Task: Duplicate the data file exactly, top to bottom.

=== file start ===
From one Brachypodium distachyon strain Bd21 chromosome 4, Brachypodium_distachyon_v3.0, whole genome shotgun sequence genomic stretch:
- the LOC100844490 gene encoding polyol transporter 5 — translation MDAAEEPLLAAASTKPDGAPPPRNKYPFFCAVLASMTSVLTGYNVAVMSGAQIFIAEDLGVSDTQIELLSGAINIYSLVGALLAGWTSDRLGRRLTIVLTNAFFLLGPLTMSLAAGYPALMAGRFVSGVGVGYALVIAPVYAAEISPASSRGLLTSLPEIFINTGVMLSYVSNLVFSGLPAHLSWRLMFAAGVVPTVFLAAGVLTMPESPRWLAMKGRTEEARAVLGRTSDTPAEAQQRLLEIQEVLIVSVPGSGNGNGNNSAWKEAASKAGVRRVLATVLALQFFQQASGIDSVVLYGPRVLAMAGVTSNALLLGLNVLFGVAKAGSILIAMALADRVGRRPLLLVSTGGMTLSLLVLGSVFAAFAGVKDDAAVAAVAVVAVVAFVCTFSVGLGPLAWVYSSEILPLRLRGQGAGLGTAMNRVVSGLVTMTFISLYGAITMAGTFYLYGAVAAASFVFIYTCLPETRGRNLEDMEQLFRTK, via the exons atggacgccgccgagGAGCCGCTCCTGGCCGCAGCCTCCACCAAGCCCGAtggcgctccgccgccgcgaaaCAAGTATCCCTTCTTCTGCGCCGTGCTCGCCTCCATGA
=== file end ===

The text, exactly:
From one Brachypodium distachyon strain Bd21 chromosome 4, Brachypodium_distachyon_v3.0, whole genome shotgun sequence genomic stretch:
- the LOC100844490 gene encoding polyol transporter 5 — translation MDAAEEPLLAAASTKPDGAPPPRNKYPFFCAVLASMTSVLTGYNVAVMSGAQIFIAEDLGVSDTQIELLSGAINIYSLVGALLAGWTSDRLGRRLTIVLTNAFFLLGPLTMSLAAGYPALMAGRFVSGVGVGYALVIAPVYAAEISPASSRGLLTSLPEIFINTGVMLSYVSNLVFSGLPAHLSWRLMFAAGVVPTVFLAAGVLTMPESPRWLAMKGRTEEARAVLGRTSDTPAEAQQRLLEIQEVLIVSVPGSGNGNGNNSAWKEAASKAGVRRVLATVLALQFFQQASGIDSVVLYGPRVLAMAGVTSNALLLGLNVLFGVAKAGSILIAMALADRVGRRPLLLVSTGGMTLSLLVLGSVFAAFAGVKDDAAVAAVAVVAVVAFVCTFSVGLGPLAWVYSSEILPLRLRGQGAGLGTAMNRVVSGLVTMTFISLYGAITMAGTFYLYGAVAAASFVFIYTCLPETRGRNLEDMEQLFRTK, via the exons atggacgccgccgagGAGCCGCTCCTGGCCGCAGCCTCCACCAAGCCCGAtggcgctccgccgccgcgaaaCAAGTATCCCTTCTTCTGCGCCGTGCTCGCCTCCATGA